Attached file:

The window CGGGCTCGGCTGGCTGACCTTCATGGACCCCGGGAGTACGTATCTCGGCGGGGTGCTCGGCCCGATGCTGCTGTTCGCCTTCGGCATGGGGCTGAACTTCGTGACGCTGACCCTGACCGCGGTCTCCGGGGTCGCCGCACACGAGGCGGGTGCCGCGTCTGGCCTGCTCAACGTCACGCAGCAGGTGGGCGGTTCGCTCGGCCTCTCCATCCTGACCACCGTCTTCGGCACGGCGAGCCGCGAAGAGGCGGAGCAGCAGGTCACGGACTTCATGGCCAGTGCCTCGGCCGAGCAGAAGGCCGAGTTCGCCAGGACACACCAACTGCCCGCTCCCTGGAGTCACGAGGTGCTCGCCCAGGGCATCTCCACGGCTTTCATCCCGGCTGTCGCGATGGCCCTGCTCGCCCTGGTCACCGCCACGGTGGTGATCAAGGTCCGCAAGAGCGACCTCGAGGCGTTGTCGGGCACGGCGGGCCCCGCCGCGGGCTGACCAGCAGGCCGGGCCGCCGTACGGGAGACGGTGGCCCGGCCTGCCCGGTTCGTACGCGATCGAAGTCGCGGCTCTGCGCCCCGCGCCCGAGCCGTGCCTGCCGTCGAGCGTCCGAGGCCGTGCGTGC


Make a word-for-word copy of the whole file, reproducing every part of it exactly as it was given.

The window CGGGCTCGGCTGGCTGACCTTCATGGACCCCGGGAGTACGTATCTCGGCGGGGTGCTCGGCCCGATGCTGCTGTTCGCCTTCGGCATGGGGCTGAACTTCGTGACGCTGACCCTGACCGCGGTCTCCGGGGTCGCCGCACACGAGGCGGGTGCCGCGTCTGGCCTGCTCAACGTCACGCAGCAGGTGGGCGGTTCGCTCGGCCTCTCCATCCTGACCACCGTCTTCGGCACGGCGAGCCGCGAAGAGGCGGAGCAGCAGGTCACGGACTTCATGGCCAGTGCCTCGGCCGAGCAGAAGGCCGAGTTCGCCAGGACACACCAACTGCCCGCTCCCTGGAGTCACGAGGTGCTCGCCCAGGGCATCTCCACGGCTTTCATCCCGGCTGTCGCGATGGCCCTGCTCGCCCTGGTCACCGCCACGGTGGTGATCAAGGTCCGCAAGAGCGACCTCGAGGCGTTGTCGGGCACGGCGGGCCCCGCCGCGGGCTGACCAGCAGGCCGGGCCGCCGTACGGGAGACGGTGGCCCGGCCTGCCCGGTTCGTACGCGATCGAAGTCGCGGCTCTGCGCCCCGCGCCCGAGCCGTGCCTGCCGTCGAGCGTCCGAGGCCGTGCGTGC